Chai Ho, Clementi: “The satay peanut sauce is the elixir that delivers”

Whenever I’m gallivanting through Clementi Town on my Art Friend and NTUC shopping runs, I will cut through a short covered walkway connecting Clementi 448 Market & Food Centre and Block 449. It’s always a hassle to get through this spot, because of the constant line of people standing under the shelter.

Try shouldering your way through a queue of irritable aunties and uncles jealously guarding their spots in line—you’d think they’d been forced to stand there. 

Tracing back to the start of the line is the life of the party and you’ll find Chai Ho Satay, the bustling epicentre of activity that attracts a queue so long that it snakes through the walkway and runs along the corridor of the opposite block. 

You know what they say, if you can’t beat ‘em, join ‘em. I make plans to find out what’s compelled all the aunties and uncles to line up like soldiers in front of this stall. 

Chai Ho Satay 12

A quick Google search tells me that Chai Ho is open from 10.30am, so I make plans for a satay brekkie.  I get there to find the stall lit up but bereft of any queue, which should already tell me something isn’t right. The moment I approach, the stall uncle gruffly tells me that the satay won’t be ready till 3pm. 2pm, if I want it raw. Raw? I want a hot barbecued breakfast!

But it’s cool; not like I’m hangry or anything. I’m not deterred. The auntie in me reports back to Chai Ho at 3pm sharp that same day, and already there are five people standing in line. It takes a patient 35 minutes, but determination gets me my breakfast-turned-lunch.

Chai Ho Satay 1

What I tried 

Pork satay, chicken satay and ketupat (or rice, as they simply call it here) are the three main items to grace the dine-in menu here. For bulkier take-home buys, they also sell Dried Pork (bak kwa) (S$42), Pork Floss (S$42) and that raw satay (S$0.36 per stick) that so scandalised me earlier. 

A minimum of 10 sticks is required for every satay purchase, but they’re not fussy if you want to mix the type of meat. 

Chai Ho Satay 3

The Pork Satay (S$0.45 per stick) is reliably charred, with a balance of savoury and sweet that assures you that this stall knows what they’re doing. Dunk it in peanut sauce for a generous dollop and tear it off the stick. Little bits of fat add spots of gelatinous texture to the meat. 

Chai Ho Satay 11

The Chicken Satay (S$0.45 per stick) has the same delicious sweet charred exterior, sans the fatty meat. 

Chai Ho Satay 8

I much prefer the way it tears off in strips compared to the pork that is sometimes a little tough to bite off the skewer. In fact, in classic ex-vegetarian-reborn-satay-eater fashion, my first bite of Pork Satay came off so violently that some peanut sauce landed on my camera.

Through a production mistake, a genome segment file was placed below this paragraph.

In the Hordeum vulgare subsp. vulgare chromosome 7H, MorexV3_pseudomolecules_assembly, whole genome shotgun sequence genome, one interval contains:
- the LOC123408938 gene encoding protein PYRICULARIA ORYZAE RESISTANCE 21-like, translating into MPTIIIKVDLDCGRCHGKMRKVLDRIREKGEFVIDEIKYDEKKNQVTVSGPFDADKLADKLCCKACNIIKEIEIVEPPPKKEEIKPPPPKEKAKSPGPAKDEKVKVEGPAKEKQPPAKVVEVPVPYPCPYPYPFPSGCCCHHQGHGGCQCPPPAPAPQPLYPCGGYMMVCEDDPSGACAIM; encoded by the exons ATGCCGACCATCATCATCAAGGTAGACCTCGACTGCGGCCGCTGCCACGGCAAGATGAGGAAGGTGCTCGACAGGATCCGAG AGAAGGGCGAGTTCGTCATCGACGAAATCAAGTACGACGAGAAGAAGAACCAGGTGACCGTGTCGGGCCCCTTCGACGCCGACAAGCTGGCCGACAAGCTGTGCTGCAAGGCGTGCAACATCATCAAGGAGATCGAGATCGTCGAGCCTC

Imagine the condescending judgement of the aunties and uncles in the queue as I cleaned up the mess at my table right in front of the stall. I wouldn’t know, because I was fervently avoiding all eye contact.

Chai Ho Satay 6

Moving on to safer territory, the Rice (S$0.70 per piece) comes in the form of ketupat, which is a rice dumpling packed in a diamond-shaped woven palm leaf pouch. I wasn’t very impressed by the rice here, which I found a little hard and undercooked.

Chai Ho Satay 13

The rice dumpling comes in pre-cut bite-sized cubes, so I could simply skewer them with the satay sticks and eat with peanut sauce. Even then, the delish peanut sauce wasn’t enough to save it from undercooked blandness.

So, let’s move on and talk about the peanut sauce instead, which I think is worth a special mention for carrying the whole meal.

Chai Ho Satay 4

Photographing the peanut sauce was difficult as I tried to capture its texture accurately without letting the sheen on the surface get in the way. Only after a few tries did I realise that there was just that much oil in the sauce, which was precisely what made it so delicious. Even with chunks of peanuts to crunch on, this sauce still manages to achieve a smooth mouthfeel. Sinful, perhaps, but nobody comes here to be a saint. 

Final thoughts

Sure, the satay packs a load of flavour alone, but the peanut sauce is the elixir that delivers. And that, everyone, is what has gotten our aunties and uncles, and hopefully you now, in a smitten column in front of Chai Ho. 

Chai Ho Satay 2

Just remember, they may be open from 10.30am, but you’ll only get the Dried Pork and Pork Floss then. The full party starts at 3pm, so move fast and get in line (unless you want raw satay, then you do you, get there at 2pm). 

Expected Damage: From S$5.20 per pax

Price: $

Our Rating: 4 / 5

Chai Ho

448 Clementi Avenue 3, Clementi 448 Market & Food Centre, #01-10, Singapore 120448

Our Rating 4/5

Chai Ho

448 Clementi Avenue 3, Clementi 448 Market & Food Centre, #01-10, Singapore 120448

Operating Hours: 10.30am - 8.30pm (Wed to Sun), Closed on Mon & Tue

Operating Hours: 10.30am - 8.30pm (Wed to Sun), Closed on Mon & Tue